I’ve listened to The Tim Ferriss Show, since reading The Four Hour Work Week a few years back. That book was so helpful and inspiring in my journey from corporate life to small business owner. Tim’s podcast has been little different. Each time I throw my headphones in I find something of value and interest, no matter the subject or guest. A few of my favorite episodes are conversations with Mike Rowe, Pavel Tsatsouline, Kevin Costner, and Derek Sivers.

I'm taking a page from Tim in today's post. I'm sharing the tips, routines and habits that constitute my writing life. I’m not a big-time author, published writer or anything close to famous. I’m a guy dedicated to his craft, seeking to get better every day and who wants to help you do the same. What follows are thoughts and snapshots of my world, I hope you find it helpful.

Get Out of Bed

For most of my life, getting out of bed has been a struggle. In middle school and high school, this was especially true. My mom would have to poke and prod me for what seemed like hours to get me up each morning. In college, little was different. I would stay up far too late and sleep as much as I could the following day. On more than one occasion, I slept through my 7 or 8 am classes. I lacked the self-discipline and drive to get up early.

Then came real life and with it the responsibility and accountability of my first job. I couldn’t hit the snooze, roll over and sleep in any longer. I had a defined place I had to be each morning. Being late, was no longer an option. This change was good for me. When I had a reason to be up, and a plan for what I was going to do, getting up wasn’t a big deal.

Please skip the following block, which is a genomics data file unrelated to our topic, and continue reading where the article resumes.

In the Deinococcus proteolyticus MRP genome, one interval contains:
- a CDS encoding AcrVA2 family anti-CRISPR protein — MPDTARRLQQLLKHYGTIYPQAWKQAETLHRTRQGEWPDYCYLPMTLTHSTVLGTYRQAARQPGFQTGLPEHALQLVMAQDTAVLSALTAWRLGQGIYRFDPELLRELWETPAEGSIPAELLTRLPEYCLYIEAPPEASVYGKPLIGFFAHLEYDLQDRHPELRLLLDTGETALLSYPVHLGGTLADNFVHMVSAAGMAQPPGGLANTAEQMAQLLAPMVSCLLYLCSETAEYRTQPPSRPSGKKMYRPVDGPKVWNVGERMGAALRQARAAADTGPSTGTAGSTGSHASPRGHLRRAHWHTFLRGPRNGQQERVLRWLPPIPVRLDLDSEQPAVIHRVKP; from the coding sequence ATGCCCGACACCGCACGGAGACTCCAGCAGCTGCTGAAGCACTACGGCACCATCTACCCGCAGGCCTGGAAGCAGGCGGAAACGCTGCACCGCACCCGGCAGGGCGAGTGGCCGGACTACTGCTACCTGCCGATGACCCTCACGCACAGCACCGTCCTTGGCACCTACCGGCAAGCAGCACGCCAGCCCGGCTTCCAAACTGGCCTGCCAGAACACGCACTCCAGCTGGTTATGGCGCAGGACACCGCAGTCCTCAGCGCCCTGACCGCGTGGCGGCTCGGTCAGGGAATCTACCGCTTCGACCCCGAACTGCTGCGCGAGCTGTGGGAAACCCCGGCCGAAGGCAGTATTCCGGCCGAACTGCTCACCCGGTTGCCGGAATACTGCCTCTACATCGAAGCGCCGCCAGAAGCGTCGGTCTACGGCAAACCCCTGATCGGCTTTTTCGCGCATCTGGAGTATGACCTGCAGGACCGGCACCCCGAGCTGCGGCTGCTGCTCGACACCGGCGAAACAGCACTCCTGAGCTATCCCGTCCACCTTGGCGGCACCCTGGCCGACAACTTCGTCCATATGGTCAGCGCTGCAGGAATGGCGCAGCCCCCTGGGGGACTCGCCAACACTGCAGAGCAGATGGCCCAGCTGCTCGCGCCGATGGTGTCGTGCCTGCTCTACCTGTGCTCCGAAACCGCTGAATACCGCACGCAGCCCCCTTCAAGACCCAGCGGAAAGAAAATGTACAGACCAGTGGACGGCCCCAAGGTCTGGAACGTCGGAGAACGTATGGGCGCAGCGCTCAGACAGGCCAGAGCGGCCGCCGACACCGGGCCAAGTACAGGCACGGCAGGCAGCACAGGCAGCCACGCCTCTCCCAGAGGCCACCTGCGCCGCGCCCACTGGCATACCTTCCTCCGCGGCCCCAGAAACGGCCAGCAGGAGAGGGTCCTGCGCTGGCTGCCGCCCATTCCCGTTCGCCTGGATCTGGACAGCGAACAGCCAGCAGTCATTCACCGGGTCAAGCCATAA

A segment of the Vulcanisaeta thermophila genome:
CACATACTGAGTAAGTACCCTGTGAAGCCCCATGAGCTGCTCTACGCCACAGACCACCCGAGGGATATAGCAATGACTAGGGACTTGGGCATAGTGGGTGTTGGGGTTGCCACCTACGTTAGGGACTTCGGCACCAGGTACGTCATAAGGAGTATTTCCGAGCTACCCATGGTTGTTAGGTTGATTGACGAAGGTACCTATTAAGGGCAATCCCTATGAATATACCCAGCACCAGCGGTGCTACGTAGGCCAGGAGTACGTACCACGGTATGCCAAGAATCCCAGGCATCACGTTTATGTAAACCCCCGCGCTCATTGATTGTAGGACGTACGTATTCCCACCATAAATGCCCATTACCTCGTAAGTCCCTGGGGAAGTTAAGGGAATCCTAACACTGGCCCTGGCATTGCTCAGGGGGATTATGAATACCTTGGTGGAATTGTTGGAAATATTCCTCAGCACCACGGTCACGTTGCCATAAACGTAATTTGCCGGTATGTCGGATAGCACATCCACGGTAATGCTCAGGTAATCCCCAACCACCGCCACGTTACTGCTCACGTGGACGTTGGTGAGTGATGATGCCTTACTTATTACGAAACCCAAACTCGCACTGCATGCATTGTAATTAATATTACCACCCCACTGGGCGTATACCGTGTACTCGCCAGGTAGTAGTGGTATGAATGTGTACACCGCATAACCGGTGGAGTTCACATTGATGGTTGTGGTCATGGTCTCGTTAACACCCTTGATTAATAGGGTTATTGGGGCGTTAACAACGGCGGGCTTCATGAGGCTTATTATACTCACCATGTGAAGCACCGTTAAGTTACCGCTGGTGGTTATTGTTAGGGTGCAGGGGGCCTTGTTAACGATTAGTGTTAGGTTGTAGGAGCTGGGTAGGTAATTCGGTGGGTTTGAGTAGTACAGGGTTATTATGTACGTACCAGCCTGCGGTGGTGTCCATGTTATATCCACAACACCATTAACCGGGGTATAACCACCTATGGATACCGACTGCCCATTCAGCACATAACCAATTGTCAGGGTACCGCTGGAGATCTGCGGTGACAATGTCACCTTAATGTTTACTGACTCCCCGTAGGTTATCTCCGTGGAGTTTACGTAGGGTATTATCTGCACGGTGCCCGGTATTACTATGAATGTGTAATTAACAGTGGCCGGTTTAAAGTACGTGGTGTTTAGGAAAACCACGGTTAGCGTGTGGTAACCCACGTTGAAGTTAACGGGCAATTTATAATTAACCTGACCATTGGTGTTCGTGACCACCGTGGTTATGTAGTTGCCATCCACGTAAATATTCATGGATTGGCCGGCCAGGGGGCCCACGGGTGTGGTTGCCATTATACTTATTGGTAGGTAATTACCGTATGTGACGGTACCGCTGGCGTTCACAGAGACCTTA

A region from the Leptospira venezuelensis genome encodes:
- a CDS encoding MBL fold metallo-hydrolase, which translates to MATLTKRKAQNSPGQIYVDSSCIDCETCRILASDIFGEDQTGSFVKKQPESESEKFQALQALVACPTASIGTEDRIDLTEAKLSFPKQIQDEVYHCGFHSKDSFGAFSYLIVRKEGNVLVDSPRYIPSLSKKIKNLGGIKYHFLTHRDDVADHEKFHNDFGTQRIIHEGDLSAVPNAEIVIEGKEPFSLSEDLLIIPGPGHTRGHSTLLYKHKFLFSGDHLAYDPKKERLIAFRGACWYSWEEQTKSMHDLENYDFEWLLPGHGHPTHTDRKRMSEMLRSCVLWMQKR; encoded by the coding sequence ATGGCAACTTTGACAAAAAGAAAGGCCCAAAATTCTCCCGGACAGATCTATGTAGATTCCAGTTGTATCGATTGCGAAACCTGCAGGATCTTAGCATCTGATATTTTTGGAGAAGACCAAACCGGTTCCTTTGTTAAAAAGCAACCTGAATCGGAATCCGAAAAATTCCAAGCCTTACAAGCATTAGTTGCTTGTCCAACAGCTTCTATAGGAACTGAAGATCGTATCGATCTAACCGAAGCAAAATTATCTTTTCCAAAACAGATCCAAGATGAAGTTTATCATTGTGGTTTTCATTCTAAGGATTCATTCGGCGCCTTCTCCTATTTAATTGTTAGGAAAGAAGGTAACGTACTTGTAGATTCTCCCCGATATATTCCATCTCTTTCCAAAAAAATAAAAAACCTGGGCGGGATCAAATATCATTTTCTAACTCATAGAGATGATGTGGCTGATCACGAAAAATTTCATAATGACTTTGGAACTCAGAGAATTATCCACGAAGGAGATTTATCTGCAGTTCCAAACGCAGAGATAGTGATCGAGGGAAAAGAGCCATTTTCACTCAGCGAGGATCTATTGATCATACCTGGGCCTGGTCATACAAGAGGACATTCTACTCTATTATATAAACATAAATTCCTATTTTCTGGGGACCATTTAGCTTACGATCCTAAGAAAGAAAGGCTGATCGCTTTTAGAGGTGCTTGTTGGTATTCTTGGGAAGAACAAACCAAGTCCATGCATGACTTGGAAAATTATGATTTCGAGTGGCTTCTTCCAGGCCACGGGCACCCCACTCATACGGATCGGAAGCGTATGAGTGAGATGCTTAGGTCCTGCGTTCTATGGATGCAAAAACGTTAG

I roll out of bed at 5:30 am, most days. I walk to the kitchen to pour myself a cup of bulletproof coffee and sit down at my computer to write. I write until my wife gets up at 6:30 am. At which time I pour a second cup of coffee and spend thirty minutes to an hour reading God’s word. By 8:00 am I’ve written for an hour, spent 30 minutes to an hour in the Bible and walked our two sweet pups. I’m locked and loaded to start my work day.

I treasure this morning routine. It feeds my soul and helps me win the day. Before I started this routine, I struggled to find the time to write. Attempting to fit writing into any other corner of my day wasn’t working. Too much was going on once the work day started to squeeze writing time into the day.

Then it hit me. I could be selfish at 5:30 am. There would be nothing to distract me. No email, phone calls, or meetings. I could work on exactly what I wanted and that’s exactly what I did. I started getting up early.  

No matter how crazy my day gets or what curve balls get thrown my way, I will have spent time working on something personal. The craziness of life no longer remains an excuse for not getting things done. Of course, I miss days here and there. Maybe we were up late shooting a wedding, or traveling with family and I don’t get up as early. Grace abounds in those circumstances. I’m not going to beat myself up for sleeping in, I’ll just make sure I get up the next day. Getting out of bed and tackling a small piece of writing each day has become too important.

Prime the Pump     

I enjoy watching good movies on the couch with my wife but would rather read a good book if given the choice. Reading fuels my writing. It gives me ideas to ponder, words to look up and examples to follow. “If you don't have time to read,” Stephen King said, “you don't have the time (or the tools) to write.”  I’ve taken King at his word and have come to agree. As a writer, you prime the pump by reading good and sometimes bad writing.